Less than one year after the Sept. 11 terrorist attacks threw the industry into crisis, Germany’s national carrier reported an unexpectedly strong jump in first-half operating earnings and sent its share price soaring.
Bucking the post-Sept. 11 trend
The airline posted operating profit of 332 million euros, up from 105 million euros in the year-ago period, which was marked by a strike of its pilots. Analysts’ forecasts had averaged less than 200 million euros.
Even though other European airlines have also seen an improvement in earnings, they did not match the increases enjoyed by Lufthansa. “We are well on track to become market leader in Europe,” said chief financial officer Karl-Ludwig Kley.
The markets applauded the news with a 10% intraday jump in Lufthansa’s share price. The stock closed up 9.22% at 13.27 euros.
Lufthansa recently raised its forecast for full-year operating profit. Kley said on Wednesday that the new figure had been on the conservative side, and he now set a target of “at least 500 million euros”. If the economic recovery on Lufthansa’s home market picked up speed, the result could turn out still better, he said, prompting several analysts to raise their operating profit forecasts to 600 million euros for the year.
Lufthansa also reduced its net debt level, to 1.1 billion euros from 2.7 billion euros in the first six months.
Uwe Weinrich, analyst at HypoVereinsbank, said that cost-cutting measures initiated by the carrier together with a reduction in capacity, had started to bite. The group’s problem child, in-flight caterer LSG Sky Chefs, booked a positive result before goodwill write-offs – a development that Weinrich described as signaling a turnaround and further instilling confidence in investors.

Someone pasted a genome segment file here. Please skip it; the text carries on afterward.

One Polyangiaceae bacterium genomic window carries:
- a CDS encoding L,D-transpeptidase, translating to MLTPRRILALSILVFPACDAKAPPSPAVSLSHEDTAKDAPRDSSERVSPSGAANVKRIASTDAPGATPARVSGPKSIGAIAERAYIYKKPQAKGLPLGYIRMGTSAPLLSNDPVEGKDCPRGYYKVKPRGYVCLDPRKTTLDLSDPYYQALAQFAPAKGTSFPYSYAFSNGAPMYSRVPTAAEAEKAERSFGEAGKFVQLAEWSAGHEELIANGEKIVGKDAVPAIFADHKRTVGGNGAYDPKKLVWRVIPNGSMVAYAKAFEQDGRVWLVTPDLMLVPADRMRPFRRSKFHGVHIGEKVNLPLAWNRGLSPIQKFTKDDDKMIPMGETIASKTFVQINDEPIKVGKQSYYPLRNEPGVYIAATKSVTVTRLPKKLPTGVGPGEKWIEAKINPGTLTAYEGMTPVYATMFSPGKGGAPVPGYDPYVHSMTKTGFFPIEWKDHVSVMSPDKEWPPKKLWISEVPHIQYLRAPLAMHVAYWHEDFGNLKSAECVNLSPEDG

However, the measures taken at Sky Chefs burdened the overall financial result, and the Lufthansa group was left with a net loss of 27 million euros, which was still an improvement on the 43 million euros booked in the first half of 2001. Revenue in the first six months rose 4.7% to 8.17 billion euros.
Market experts believe Lufthansa is set to pay a dividend of up to 60 cents per share this year after not making a payout in 2001.
But the group’s tourism arm continues to struggle. Kley said that tour operator Thomas Cook AG will not achieve the profit target set for this year and will book a loss. Lufthansa holds a 50% stake in the company, which has been hit hard by the slump in demand for package holidays. The remaining shares are held by retail giant KarstadtQuelle AG.
Nevertheless, several analysts believe that Lufthansa can achieve record group operating earnings of more than 770 million euros this year because operating profit is set to be boosted by a number of special items. These include income of more than 500 million euros from the sale of express delivery service DHL, 70 million euros in compensation payments for the direct impact on business from the terrorist attacks, and a book profit of more than 75 million euros from the sale of ground-services provider Globe Ground.
Additional income could also be generated trough the liquidation of 180 million euros in reserves for the loss-making Scandinavian business of Sky Chefs. Lufthansa is in the process of renegotiating unprofitable catering contracts with Scandinavian airline SAS. Chief financial officer Kley said he was confident agreement could be reached this year.